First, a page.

The story notes that the U.S. Senate Judiciary Committee is considering legislation that would demand class-action plaintiffs to disclose such funding sources. The bill previously passed in the House amid heavy objections from trial lawyers who claim the disclosure campaign would stifle legal action under the guise of transparency.
Consistent Employment Law
On yet another party-line vote, the Assembly passed legislation aimed at bringing statewide uniformity to employment law.
The lower house originally passed the measure late last month, on what was supposed to be the Assembly’s final day of session. But an amendment tacked on to the bill that would have exempted tech giant Foxconn from portions of the reforms was sacked earlier this week by the Senate, which sent the clean bill back to the Assembly.
Proponents say the measure would end the ‘patchwork’ of employment laws that create confusion, kill competition and drive up business costs based on the whims of local government.
Democrats, unions, community organizers and other opponents claim Assembly Bill 748 is an assault on Wisconsin’s tradition of home rule. “The party of local control no more,” said Sen. Dave Hansen (D-Green Bay), castigating Republicans and the bill during Senate floor debate.
Sen. Chris Kapenga (R-Delafield), the bill’s co-author, said Republicans are indeed the party of local control, but employment law is a statewide concern.
“People view Wisconsin both internally and externally based on how uniform we are in employment law,” he told MacIver News last week on the Vicki McKenna Show. “When it comes to employment law and mandates on employers, we want to have uniformity throughout the state because it just makes it easier to do business here.”
Local governments could no longer create policy on labor agreements, “living wages,” rules on worker scheduling and a long list of other employment law that are more stringent or burdensome than state statute.
Tax Relief Passes
Shoppers and parents of dependent children will see some tax savings later this year after the Assembly passed a Senate-tweaked tax relief bill.
The legislation provides a $100 per-child tax rebate, and a smaller sales tax holiday on certain items set for the first week in August. Assembly leadership had sought a broader $50 million sales tax holiday plan, but the Senate, lukewarm at best on the tax relief proposal, significantly trimmed the final version, to approximately $12 million.
Democrats blasted the $122 million tax rebate for families of dependent children 18 and under as an election year gimmick. In a theme reminiscent of congressional Democrats, Assembly liberals see the tax break as mere crumbs.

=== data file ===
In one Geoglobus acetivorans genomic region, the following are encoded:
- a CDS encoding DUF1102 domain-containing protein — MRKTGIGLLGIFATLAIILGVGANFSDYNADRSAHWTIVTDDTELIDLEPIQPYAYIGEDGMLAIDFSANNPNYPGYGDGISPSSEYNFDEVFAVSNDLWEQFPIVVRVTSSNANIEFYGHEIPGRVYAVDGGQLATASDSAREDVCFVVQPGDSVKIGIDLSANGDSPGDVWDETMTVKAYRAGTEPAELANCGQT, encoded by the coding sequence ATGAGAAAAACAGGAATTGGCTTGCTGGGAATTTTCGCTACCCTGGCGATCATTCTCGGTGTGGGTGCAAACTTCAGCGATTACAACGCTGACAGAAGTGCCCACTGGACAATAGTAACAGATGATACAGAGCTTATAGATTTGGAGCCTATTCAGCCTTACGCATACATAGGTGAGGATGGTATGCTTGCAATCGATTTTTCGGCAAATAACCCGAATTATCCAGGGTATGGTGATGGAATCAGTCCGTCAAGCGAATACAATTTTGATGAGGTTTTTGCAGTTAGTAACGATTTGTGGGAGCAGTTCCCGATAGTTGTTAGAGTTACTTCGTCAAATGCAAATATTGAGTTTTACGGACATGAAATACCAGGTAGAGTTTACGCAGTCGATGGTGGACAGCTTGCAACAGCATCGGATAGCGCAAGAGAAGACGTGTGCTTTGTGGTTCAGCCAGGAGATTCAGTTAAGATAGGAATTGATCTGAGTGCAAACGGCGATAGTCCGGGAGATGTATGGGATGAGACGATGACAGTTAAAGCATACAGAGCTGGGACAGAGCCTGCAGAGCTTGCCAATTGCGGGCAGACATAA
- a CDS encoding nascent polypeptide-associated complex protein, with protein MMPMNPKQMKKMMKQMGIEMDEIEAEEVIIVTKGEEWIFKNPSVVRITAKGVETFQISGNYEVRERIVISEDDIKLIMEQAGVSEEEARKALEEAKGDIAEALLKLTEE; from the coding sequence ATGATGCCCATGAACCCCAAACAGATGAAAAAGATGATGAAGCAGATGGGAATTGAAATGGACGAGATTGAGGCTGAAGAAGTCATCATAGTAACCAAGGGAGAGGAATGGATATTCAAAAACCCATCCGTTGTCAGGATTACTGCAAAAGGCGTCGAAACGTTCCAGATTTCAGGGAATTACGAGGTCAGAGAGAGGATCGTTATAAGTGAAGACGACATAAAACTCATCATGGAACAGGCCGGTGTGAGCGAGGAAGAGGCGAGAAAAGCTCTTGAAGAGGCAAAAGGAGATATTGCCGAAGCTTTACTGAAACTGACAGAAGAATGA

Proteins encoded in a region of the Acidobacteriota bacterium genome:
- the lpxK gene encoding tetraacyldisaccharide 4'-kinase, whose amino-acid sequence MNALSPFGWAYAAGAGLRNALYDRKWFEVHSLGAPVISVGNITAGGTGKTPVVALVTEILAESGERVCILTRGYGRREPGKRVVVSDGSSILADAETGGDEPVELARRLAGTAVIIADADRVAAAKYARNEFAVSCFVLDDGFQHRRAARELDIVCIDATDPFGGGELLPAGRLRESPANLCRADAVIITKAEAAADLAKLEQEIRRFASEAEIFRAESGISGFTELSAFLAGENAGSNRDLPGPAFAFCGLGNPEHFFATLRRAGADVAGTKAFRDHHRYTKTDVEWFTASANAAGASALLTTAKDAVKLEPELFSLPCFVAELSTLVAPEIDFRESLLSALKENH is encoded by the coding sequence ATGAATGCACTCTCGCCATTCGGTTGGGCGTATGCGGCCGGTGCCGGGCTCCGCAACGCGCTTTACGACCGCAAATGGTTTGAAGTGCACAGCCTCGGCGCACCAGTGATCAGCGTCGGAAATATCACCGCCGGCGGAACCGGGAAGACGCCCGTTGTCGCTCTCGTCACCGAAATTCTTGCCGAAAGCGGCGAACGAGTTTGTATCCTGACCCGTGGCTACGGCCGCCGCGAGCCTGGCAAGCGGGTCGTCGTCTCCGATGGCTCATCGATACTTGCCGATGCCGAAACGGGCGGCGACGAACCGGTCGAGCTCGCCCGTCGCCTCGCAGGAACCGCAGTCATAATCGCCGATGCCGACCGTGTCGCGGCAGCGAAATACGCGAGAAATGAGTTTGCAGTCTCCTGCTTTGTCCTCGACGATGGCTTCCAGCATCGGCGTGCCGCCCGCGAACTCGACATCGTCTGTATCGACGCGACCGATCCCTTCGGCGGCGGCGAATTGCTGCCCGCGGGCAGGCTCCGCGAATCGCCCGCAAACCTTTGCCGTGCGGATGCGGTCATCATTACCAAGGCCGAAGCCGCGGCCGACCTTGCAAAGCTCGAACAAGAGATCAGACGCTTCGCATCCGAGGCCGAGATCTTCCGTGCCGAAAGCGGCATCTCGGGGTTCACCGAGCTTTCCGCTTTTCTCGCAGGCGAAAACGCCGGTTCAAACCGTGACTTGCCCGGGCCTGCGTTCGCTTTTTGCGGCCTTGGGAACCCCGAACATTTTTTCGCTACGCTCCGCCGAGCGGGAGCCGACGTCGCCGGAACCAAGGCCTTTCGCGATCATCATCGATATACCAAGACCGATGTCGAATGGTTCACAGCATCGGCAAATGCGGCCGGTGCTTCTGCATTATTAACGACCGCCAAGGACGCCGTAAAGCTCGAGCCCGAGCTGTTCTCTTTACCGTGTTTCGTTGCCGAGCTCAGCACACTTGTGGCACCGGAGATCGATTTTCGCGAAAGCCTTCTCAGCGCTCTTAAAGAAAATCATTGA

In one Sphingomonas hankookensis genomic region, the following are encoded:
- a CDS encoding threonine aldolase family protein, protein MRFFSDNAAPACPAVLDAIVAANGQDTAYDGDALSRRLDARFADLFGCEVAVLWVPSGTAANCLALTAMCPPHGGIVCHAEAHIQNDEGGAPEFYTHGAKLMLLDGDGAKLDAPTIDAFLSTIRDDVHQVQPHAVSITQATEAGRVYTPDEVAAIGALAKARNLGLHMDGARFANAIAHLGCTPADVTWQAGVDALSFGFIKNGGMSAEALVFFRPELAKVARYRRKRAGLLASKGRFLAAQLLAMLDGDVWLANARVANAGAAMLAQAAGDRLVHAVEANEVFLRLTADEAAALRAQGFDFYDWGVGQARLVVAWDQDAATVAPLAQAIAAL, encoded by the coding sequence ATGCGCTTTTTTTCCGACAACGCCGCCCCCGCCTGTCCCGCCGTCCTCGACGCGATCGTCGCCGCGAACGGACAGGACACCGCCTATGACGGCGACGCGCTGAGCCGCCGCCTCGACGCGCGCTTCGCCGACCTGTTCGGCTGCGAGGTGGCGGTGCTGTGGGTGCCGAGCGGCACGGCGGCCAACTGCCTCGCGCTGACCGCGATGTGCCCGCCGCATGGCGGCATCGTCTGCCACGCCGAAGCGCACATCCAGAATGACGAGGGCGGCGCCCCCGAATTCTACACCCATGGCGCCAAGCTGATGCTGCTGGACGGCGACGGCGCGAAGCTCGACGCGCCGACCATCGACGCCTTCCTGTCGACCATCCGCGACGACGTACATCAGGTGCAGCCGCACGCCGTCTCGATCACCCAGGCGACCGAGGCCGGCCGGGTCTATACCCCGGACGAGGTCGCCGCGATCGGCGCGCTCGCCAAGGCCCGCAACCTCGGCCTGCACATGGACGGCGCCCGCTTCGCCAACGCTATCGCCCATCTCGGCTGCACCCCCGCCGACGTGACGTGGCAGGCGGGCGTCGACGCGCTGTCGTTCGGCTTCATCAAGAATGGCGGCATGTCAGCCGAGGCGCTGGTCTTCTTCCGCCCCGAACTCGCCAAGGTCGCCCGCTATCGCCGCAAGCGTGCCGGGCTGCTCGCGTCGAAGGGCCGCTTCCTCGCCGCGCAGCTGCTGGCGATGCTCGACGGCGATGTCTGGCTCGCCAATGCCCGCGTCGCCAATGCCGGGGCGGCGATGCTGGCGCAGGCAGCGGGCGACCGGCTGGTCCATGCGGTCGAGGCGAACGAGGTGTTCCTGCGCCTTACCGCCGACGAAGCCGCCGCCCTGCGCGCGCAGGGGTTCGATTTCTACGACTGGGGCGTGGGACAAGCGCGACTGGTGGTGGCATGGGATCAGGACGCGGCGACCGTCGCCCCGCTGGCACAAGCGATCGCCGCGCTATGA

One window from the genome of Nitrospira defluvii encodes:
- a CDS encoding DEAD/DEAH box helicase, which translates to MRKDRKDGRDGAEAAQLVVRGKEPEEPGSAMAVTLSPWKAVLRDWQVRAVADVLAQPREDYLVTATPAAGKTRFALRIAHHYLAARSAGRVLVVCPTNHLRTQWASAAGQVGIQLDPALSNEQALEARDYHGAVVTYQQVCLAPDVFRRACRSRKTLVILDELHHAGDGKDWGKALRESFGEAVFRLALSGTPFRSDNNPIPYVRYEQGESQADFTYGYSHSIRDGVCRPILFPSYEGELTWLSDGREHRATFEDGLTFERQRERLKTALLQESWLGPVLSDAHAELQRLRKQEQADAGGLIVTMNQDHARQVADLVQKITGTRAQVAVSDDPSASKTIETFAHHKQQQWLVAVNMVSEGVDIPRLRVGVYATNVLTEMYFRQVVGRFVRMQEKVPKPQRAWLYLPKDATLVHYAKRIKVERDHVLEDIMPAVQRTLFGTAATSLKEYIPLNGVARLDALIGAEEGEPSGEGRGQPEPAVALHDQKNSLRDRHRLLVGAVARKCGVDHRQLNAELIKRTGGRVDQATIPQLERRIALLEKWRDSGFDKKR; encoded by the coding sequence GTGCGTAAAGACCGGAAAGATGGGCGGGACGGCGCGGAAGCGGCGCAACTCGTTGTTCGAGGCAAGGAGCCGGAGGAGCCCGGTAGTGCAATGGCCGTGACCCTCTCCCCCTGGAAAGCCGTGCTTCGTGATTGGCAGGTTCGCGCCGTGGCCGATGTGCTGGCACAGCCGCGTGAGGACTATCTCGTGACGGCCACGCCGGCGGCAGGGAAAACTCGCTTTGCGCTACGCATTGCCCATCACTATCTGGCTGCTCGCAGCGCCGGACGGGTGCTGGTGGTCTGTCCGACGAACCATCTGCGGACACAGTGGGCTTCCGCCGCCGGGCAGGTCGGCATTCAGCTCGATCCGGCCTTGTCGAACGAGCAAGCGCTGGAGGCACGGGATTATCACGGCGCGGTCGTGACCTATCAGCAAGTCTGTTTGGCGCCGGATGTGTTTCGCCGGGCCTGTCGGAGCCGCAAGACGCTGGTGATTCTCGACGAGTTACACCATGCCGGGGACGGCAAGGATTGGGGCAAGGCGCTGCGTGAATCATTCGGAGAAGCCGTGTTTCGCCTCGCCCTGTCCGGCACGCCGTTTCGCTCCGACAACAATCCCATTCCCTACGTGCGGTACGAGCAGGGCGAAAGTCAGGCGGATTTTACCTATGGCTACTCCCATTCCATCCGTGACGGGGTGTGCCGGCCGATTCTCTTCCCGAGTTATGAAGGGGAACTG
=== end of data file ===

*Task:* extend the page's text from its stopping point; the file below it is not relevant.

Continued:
State Rep. Dale Kooyenga (R-Brookfield), who is leaving the Assembly in his pursuit of a Senate seat, accused his colleagues on the left of exhibiting little empathy for low-income residents living on the margins.
“A couple hundred bucks may be the difference between finding your stuff on the curb or having one more month” of rent, Kooyenga said. While the fiscal conservative said the plan wasn’t his idea of a “tax utopia,” he agreed with fellow Republicans who said Wisconsin’s tax revenue surplus doesn’t belong to the government, it belongs to the taxpayers.
“Many would have liked to see this money stay in Madison to be spent on the government’s priorities. Thankfully, that’s not going to happen. It’s going to be returned to the hardworking taxpayers, so they can spend it on their priorities,” Walker said in a statement, thanking his fellow Republicans in the Legislature for passing his proposal.
And the Assembly sent to the governor’s desk a package of juvenile corrections reform bills that will, among other things, lead to the closure of the troubled Lincoln Hills youth corrections center. The bi-partisan bill passed unanimously, 90-0.
“We aren’t just closing Lincoln Hills,” said Michael Schraa (R-Oshkosh), co-author of the legislation, in a statement. “We’re establishing a new way to deal with troubled youth. Juvenile offenders will be placed at state or county facilities based on the severity of their offense. The vision is to keep these youth closer to home, tied to community, and engaged in building positive life skills.”
The pricey plan, which would tap into hundreds of millions of dollars in bonding, would create regional youth facilities around the state, among other programming initiatives.
“Incarcerated youth will now have access to the services and rehabilitation they need while accomplishing these goals closer to their home and families,” Rep. Evan Goyke (D- Milwaukee), said in the statement. “This is a proven model in other States and we can now establish and implement ‘The Wisconsin Model.’”